No state budget? Schools, town carry on
The long-festering state budget stalemate has some Connecticut school districts considering drastic steps — staff cuts, delaying the start of school — but Ridgefield did not expect much state money.
“The district continues to move forward as planned for the 2017-18 school year focusing on our targeted initiatives in professional learning, technology and special education,” Superintendent Karen Baldwin said Tuesday, Aug. 15.
“We are monitoring the status of the state budget and the governor’s executive order effective July 1st, and at this moment we have not had to adjust our plans or expenditures.”
The Connecticut Association of Public School Superintendents said in an Aug. 2 statement that uncertainty about the state budget had schools delaying the rehiring of non-tenured teachers and, sometimes, losing them as a result. One district has 50 teachers in limbo, the association said, another is delaying the start of school a week, and others put off repairs usually done over the summer.
Ridgefield anticipated reduced education funding from the state, First Selectman Rudy Marconi said.
The $142-million town and school budget 2017-18 anticipates about $1,310,000 in “intergovernmental” revenue — money from various state programs — down 53% from $2,786,000 the previous year.
“We anticipated the state making these cuts,” Marconi said.
Town officials figured the state would reduce money for high-performing schools in affluent towns and funnel it to troubled schools in poorer communities. They correctly anticipated Ridgefield’s Educational Cost Sharing or “ECS” money, which had been running about $2 million a year, would be zeroed out.
“My biggest concern about the budget doesn’t so much lie in the Educational Cost Sharing, or any of the the grants. My 800-pound gorilla is the teachers’ retirement,” Marconi said. “...That could be bigger than anything that’s being discussed in terms of economic impact.”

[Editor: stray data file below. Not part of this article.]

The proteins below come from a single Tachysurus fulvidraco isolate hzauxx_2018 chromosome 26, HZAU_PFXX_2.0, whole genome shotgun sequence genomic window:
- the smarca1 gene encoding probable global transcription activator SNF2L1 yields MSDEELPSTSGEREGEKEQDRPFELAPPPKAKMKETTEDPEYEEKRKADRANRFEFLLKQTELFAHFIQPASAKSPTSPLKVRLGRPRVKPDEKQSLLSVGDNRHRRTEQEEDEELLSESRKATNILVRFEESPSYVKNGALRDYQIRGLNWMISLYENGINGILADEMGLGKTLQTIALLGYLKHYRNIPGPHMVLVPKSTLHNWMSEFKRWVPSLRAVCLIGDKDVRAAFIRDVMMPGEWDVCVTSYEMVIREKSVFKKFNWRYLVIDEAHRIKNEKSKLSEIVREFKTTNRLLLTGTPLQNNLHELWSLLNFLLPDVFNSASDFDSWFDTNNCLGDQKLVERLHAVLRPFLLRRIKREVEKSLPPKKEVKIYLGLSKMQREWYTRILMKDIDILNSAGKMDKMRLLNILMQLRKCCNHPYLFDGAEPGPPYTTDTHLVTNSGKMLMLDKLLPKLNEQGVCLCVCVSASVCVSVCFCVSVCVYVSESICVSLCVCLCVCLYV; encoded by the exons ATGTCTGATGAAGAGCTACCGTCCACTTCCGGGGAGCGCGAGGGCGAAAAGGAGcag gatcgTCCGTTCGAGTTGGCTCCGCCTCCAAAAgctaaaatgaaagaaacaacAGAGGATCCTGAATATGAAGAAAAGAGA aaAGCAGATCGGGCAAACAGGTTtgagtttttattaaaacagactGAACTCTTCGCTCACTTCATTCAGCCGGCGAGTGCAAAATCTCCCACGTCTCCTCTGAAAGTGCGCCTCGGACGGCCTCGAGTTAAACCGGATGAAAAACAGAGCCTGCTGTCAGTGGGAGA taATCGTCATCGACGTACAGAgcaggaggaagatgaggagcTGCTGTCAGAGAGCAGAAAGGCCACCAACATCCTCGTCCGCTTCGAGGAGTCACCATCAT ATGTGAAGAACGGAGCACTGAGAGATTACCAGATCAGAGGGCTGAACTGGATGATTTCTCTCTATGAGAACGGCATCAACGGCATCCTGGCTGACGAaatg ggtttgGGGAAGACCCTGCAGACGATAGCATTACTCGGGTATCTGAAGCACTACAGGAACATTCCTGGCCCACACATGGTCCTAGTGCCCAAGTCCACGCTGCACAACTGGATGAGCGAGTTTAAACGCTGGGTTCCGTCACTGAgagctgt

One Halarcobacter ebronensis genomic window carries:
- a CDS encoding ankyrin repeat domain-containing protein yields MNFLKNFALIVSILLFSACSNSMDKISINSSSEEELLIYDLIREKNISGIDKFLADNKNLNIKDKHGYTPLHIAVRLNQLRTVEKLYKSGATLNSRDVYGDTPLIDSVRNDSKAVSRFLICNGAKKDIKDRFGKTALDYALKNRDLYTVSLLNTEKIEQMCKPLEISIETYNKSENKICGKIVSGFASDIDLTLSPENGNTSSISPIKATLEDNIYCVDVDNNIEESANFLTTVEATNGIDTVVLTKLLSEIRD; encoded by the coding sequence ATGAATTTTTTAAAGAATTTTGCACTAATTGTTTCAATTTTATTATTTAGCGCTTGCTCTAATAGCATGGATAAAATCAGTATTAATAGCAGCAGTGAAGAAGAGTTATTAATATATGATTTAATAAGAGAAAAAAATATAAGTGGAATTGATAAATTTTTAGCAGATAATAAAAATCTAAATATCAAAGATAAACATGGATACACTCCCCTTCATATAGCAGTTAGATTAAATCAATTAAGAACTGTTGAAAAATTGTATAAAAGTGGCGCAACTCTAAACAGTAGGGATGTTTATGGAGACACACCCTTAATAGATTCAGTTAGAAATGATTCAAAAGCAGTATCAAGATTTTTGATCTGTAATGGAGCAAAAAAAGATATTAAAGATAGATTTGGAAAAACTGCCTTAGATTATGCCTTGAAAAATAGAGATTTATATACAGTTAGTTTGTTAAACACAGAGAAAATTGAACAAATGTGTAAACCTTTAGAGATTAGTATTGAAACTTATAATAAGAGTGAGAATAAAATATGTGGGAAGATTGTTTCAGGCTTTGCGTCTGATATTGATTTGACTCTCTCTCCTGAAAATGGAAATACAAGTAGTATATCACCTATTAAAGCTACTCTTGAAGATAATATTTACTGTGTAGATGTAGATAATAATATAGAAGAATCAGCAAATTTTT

That proposal, floated by Gov. Dannel Malloy, would have municipalities share part of the state’s cost for teachers’ pensions.
“The governor originally proposed the municipalities be responsible for 30% of the teachers’ retirement. That percentage would result in Ridgefield having to make a payment of $4.4 million per year,” Marconi said. “...That decision would have serious consequences.”
Even if Malloy’s 30% proposal isn’t adopted, a smaller percentage could be a foot in the door for a municipal contribution that would grow over time.
“Some of the rumors have been, in terms of legislators speculating, it would be difficult for them to pass such an onerous obligation on to the municipalities, but maybe they’ll start with a smaller percentage,” Marconi said.
In Hartford, politicians are haggling over budget proposals following acceptance by state unions of a deal expected to save $1.57 billion over the state’s next two-year budget cycle, while guaranteeing employees benefits through 2027.
Meanwhile, the Malloy administration is gathering information on town finances — leaving Marconi suspicious.
Municipalities received a letter from Secretary Ben Barnes of the Office of Policy and Management, seeking extensive financial information. A letter from Malloy asked Barnes for an analysis of “municipal aid, local tax levels, expenditure trends, fund balances, and any other criteria that could better inform our decisions.”
The information sought include historical data and current conditions.
“In recent years, I have made it a priority to protect aid to municipalities. In contrast, we have made drastic changes to how we fund other areas of state government — both in total funding and in our rationale for how limited dollars are allocated,” Malloy’s letter reads.
‘Robin Hood’ funding
With Malloy gathering financial information on towns and cities across the state, it appears he plans to involve them in repair of the state’s financial problems, whether through reduced state assistance to municipalities — or selected towns — by sharing teacher pension costs, or some other strategy.
Marconi expects something in keeping with state’s history of ‘Robin Hood’ funding formulas that seek to lessen the financial imbalance between schools in wealthier suburbs and those poorer cities and rural communities.
“They’re going to assess, or decrease your funding, based on your ability to pay,” he said.
Marconi continues to talk of legal action — possibly led by the Council of Small Towns (COST) — if the state does push teachers’ pensions costs onto towns and cities.
There’s grounds, he believes, for arguing towns and cities aren’t responsible for paying pensions they didn’t negotiate.
“COST would be the primary organization to lead a legal objection to the possibility of the teachers’ retirement cost being passed on to municipalities,” he said, “when in fact a municipality has never, since 1939, held a seat in any bargaining situation, whatsoever.”